The calendar says we turned a corner last week into autumn but you’d never know it here where we live without seasons. Seventy-two and sunny with no relief in sight. Another day without weather to speak of.
Each of the four seasons carries remnants of the previous and portends of the next. In his poem, Autumn, Keats likened the early days to Dionysus or Bacchus swollen still with summer and the juice of the vine only to yield to Apollo preparing cerebrally for the chill of winter.
Here in Southern California September can be our hottest month, bee-loud glens (Yeats, not Keats) and increments of green outside our window. In a few weeks I’ll know the turning only when pumpkin ice cream shows up along with Halloween costumes and all things man-made orange.
What have we lost contravening Nature’s rhythms? Is it enough just to listen to Vivaldi’s Four Seasons? The barren landscape of a North American winter corresponds to our need for introversion; to be driven from external revelry and ripeness to experience the sting of deprivation and darkness. We can compensate as we do with Christmas lights and giftwrap or just stay quiet exploring our inscape. Napoleon would have been better advised to stay home with a good book instead of trudging across Russian steppes in the dead of winter. Had he read Shakespeare he would have recognized winter’s discontent.
Father, father…do we live in Poland or Russia? Now, my son, this land is Poland. Thank God, father, I couldn’t take another Russian winter.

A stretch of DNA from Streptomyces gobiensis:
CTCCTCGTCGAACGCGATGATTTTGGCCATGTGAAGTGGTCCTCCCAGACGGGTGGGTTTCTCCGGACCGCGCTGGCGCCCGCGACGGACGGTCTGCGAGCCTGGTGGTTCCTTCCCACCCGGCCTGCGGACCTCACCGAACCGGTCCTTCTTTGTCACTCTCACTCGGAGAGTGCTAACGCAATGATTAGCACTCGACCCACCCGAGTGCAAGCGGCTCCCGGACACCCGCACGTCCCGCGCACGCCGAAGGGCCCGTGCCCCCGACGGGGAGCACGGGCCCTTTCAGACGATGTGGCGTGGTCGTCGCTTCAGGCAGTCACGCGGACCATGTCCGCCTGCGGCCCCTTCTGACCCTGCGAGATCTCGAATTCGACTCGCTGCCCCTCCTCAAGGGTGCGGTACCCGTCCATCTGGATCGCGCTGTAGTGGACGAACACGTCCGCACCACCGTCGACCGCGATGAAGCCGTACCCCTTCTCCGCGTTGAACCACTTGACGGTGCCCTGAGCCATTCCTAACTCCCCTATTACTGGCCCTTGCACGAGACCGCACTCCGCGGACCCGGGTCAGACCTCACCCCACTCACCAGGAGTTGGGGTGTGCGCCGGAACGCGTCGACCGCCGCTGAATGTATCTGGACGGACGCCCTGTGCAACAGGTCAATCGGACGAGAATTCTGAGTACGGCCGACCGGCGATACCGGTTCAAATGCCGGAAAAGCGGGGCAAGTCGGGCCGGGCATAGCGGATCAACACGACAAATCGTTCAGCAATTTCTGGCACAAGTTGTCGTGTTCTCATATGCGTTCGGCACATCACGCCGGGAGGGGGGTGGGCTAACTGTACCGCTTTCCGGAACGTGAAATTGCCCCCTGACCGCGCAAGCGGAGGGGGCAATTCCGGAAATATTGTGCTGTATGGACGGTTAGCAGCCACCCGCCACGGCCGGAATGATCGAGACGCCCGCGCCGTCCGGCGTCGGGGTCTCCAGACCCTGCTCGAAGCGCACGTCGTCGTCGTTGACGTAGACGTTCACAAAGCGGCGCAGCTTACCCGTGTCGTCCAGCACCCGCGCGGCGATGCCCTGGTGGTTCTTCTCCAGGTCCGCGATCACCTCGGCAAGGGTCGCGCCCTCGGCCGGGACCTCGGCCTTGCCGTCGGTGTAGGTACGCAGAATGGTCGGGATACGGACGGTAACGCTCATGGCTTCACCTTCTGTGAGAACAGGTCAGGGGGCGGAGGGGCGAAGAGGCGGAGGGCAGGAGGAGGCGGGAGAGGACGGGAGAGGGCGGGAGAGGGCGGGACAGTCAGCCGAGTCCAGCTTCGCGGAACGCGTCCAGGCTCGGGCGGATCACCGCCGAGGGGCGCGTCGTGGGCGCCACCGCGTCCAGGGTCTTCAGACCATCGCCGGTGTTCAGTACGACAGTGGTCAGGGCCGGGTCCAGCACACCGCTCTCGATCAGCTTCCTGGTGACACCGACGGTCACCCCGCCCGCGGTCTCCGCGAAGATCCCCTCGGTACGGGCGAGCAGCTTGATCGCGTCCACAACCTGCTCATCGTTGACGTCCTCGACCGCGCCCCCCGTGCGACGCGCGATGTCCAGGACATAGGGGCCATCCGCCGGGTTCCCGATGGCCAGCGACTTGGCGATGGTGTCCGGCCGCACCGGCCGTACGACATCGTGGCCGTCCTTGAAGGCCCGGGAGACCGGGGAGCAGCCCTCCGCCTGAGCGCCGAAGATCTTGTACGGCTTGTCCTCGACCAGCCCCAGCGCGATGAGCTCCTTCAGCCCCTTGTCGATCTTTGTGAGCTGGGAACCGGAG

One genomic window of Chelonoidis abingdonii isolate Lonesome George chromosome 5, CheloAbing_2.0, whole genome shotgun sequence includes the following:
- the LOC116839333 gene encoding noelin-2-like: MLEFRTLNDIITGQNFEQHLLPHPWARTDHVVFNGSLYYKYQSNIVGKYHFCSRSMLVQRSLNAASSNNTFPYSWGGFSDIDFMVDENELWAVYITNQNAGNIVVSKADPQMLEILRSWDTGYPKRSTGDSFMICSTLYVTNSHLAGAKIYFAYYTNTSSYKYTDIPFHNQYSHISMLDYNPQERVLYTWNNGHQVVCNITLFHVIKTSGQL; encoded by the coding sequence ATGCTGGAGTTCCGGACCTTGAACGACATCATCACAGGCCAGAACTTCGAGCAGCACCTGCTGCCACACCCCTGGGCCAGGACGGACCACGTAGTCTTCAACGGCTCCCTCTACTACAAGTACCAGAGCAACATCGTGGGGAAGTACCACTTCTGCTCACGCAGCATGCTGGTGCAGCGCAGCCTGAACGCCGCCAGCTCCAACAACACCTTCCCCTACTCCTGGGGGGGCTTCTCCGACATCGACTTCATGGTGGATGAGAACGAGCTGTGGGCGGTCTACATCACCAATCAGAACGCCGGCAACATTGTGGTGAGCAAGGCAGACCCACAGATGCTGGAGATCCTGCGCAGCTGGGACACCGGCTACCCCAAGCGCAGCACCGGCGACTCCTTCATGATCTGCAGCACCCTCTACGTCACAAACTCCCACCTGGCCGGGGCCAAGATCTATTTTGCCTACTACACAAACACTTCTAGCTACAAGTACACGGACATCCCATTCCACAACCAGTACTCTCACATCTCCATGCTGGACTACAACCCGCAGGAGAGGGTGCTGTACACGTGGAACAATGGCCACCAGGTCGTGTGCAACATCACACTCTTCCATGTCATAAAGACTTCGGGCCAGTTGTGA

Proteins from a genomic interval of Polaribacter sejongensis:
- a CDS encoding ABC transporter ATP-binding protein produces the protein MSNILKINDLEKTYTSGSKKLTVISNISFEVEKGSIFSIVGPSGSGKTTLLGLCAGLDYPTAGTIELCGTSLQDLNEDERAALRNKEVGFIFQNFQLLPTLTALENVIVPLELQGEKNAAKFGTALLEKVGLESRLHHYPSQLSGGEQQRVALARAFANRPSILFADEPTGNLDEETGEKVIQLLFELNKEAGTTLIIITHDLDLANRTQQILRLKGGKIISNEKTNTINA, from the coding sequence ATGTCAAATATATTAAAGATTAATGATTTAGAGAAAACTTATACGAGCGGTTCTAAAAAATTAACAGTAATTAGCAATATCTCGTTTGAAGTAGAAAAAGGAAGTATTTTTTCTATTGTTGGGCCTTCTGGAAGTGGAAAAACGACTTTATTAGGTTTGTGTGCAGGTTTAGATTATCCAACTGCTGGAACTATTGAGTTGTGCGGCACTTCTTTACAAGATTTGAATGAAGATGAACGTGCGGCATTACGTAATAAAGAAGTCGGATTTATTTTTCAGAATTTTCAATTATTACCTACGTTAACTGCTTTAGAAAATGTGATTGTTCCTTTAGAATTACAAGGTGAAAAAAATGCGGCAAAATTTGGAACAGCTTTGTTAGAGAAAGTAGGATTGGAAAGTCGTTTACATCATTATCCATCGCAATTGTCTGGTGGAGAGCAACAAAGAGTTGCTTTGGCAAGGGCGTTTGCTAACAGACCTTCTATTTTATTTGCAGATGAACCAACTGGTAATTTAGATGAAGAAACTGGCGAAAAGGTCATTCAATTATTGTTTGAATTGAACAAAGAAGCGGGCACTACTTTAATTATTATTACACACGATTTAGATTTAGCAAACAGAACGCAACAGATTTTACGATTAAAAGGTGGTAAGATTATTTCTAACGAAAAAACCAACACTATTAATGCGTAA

In my New York years summer’s lease ended abruptly on Labor Day followed by no-nonsense school days, rules, theorems, axioms and all attention to be paid. I don’t suppose I’ll ever know whether to attribute this swerve of seasons to my youth or Eastern weather. I haven’t experienced it since.
The scene-shifts are more subtle in the Southland where we have to find resonance with whale-watching, budding camellia or jacaranda trees unleafing. The languor and excess of July can extend far into November. It’s an adjustment I’m happy to make. The image of a goddess sleeping in the fields watching a cider-press (Keats, not Yeats) is quite compelling.
There is a weather we carry within. Let it shine and let it cloud. We have our own equinox and solstice and everything in between. The calendar is only a prompt to remind us.
I wish Keats' and Yeats' names rhymed, being poets, but they don’t, just as life doesn’t rhyme even on the equinox, being equal parts darkness and light. I was born on that other equinox. I’m told that puts me on the cusp between Aries the Ram and Pisces the fish. Maybe I’m the amphibian who left water to grow four feet and say Bah. Or maybe all words rhyme compared to silence.